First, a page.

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John Florio — lexicographer, raconteur, and supposed model for Shakespeare’s schoolmaster Holofernes, in Love’s Labour’s Lost — was born in London in 1553 to an unidentified Englishwoman and an Italian Protestant who’d fled the Inquisition. Later that year Queen Mary I reinstated Catholicism, which sent the family packing for France, Germany, and Switzerland. Florio didn’t return to London until the reign of Elizabeth I, and subsequently served as Italian tutor to Queen Anne of Denmark, wife of James I, who gave the Church of England a Bible and so gave English to God. Florio’s posterity consists of twin ironies. The first is that despite compiling the first comprehensive Italian–English dictionary, Florio most likely never set foot in Italy. The second is that his most enduring translation happens to be from the French.

Portrait of a Scholar (detail), by Rembrandt van Rijn © The Art Archive/Hermitage Museum, Saint Petersburg/Superstock

Portrait of a Scholar (detail), by Rembrandt van Rijn © The Art Archive/Hermitage Museum, Saint Petersburg/Superstock

Florio’s 1603 version of Montaigne’s Essayes survives not because of its writing but because of a single reader — Shakespeare, whose initial encounter with the French philosopher was via Florio’s “enflourishing” eloquence. Stephen Greenblatt and Peter Platt have annotated selections in Shakespeare’s Montaigne (NYRB Classics, $17.95), and the result is a crash course in Elizabethan lit, a multiculti study of the development of English, and, above all, a revisionist biography of a monumental dramatist who not only cribbed the classical education he lacked but also responded to his sources with a fierce and censorious intelligence.

Montaigne’s presence behind Shakespeare’s scenes was already remarked upon, and lampooned, in the Bard’s lifetime. Ben Jonson’s Volpone proposed a Florio-like Italian writer from whom “All our English writers . . . Will deigne to steale . . . Almost as much, as from MONTAGNIE.” By the time the variora of the plays had been assembled, in the late eighteenth century, the influence was such a matter of record that an unscrupulous party forged the signature of “Willm Shakspere” on a copy of Florio’s work and sold it to the British Museum. Emerson, who regarded the signature as genuine, noted that when the museum bought a second copy, for public use, the volume contained the — authentic — autograph of Jonson.

Approximately 750 words peculiar to Florio’s style show up in Shakespeare’s plays and sonnets after 1603, twenty of them used in the Essayes for the first time (or for the first time in English). In “Of the Cannibals,” Florio’s Montaigne writes that the just-discovered peoples of the New World

hath no kind of traffic, no knowledge of letters, no intelligence of numbers, no name of magistrate, nor of politic superiority; no use of service, of riches, or of poverty; no contracts, no successions, no dividences, no occupation, but idle; no respect of kindred, but common; no apparel, but natural; no manuring of lands, no use of wine, corn, or metal. The very words that import lying, falsehood, treason, dissimulations, covetousness, envy, detraction, and pardon, were never heard of amongst them.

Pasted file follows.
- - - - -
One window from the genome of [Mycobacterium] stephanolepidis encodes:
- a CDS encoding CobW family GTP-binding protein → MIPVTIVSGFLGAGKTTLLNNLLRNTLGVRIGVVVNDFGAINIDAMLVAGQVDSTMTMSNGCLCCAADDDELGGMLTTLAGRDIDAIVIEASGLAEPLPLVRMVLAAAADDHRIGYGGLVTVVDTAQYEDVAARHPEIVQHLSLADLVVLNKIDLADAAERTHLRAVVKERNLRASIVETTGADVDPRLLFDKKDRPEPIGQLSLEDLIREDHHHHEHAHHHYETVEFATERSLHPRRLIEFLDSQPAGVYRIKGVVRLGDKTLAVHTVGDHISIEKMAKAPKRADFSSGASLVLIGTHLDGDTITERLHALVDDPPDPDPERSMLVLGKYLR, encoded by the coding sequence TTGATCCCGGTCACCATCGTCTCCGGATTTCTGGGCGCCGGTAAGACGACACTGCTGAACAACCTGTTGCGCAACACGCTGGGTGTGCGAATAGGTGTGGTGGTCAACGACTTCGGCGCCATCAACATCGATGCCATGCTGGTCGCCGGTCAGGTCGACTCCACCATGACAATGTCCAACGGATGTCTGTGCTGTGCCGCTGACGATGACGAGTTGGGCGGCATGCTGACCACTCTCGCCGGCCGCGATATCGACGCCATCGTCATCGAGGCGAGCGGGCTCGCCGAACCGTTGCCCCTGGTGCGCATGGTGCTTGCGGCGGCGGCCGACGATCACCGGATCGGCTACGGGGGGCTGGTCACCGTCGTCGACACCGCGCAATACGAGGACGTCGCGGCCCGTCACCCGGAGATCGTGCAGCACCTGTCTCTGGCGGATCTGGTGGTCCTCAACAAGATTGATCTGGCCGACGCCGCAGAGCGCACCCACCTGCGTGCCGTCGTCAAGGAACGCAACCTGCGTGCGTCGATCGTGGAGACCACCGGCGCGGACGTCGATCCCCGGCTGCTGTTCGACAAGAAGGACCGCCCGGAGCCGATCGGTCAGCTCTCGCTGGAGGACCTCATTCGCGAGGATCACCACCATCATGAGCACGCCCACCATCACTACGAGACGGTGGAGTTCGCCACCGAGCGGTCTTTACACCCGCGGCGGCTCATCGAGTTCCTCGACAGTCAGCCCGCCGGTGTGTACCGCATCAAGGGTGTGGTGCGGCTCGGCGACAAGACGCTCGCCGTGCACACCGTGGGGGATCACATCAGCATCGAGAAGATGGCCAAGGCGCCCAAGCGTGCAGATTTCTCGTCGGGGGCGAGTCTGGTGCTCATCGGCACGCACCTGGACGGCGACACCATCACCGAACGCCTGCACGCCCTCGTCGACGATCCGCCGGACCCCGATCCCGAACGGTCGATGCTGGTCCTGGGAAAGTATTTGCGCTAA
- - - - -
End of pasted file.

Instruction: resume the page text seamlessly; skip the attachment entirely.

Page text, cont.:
Compare this with Gonzalo’s fantasy after he’s shipwrecked on the island of The Tempest:

I’th’ commonwealth I would by contraries
Execute all things; for no kind of traffic
Would I admit; no name of magistrate;
Letters should not be known; riches, poverty,
And use of service, none; contract, succession,
Bourn, bound of land, tilth, vineyard, none;
No use of metal, corn, or wine, or oil;
No occupation; all men idle, all;
And women too, but innocent and pure;
No sovereignty; —
. . .
All things in common nature should produce
Without sweat or endeavour: Treason, felony,
Sword, pike, knife, gun, or need of any engine,
Would I not have; but nature should bring forth,
Of its own kind, all foison, all abundance,
To feed my innocent people.

Scene from “The Tempest,”by Paul Falconer Poole © Forbes Magazine Collection, New York City/The Bridgeman Art Library

Scene from “The Tempest,”by Paul Falconer Poole © Forbes Magazine Collection, New York City/The Bridgeman Art Library

Jonson’s accusation of theft rings true, but only if the criterion is verbiage. The conceptual usages are crossed. Montaigne’s unexplored utopia is meant in earnest; Shakespeare is poking fun at both his character and his source — at the leisurely, moneyed abstractions of gentleman metaphysics. Shakespeare takes the same approach to “Of the Affection of Fathers to Their Children,” in which Montaigne directs the aged patriarch to entrust his fortunes to his offspring, who will provide for him, which is precisely what doesn’t happen in King Lear. This is the basest element Shakespeare dug out from Florio’s Montaigne: an innocence, or naïveté, to react to. Because Montaigne was an essayist, he had to state his ideas, which, if they came into contradiction, he had to either acknowledge or resolve. Shakespeare, writing for the stage, costumed each of his characters in the rhetoric of an essayist, and in their conflicts they dramatized ideas. The playwright, who altered histories, bent time, and insisted on locating landlocked Milan, Padua, and Verona on coasts, plagiarized not out of ineptitude but out of vengeance. Each of his quotations is a commentary.

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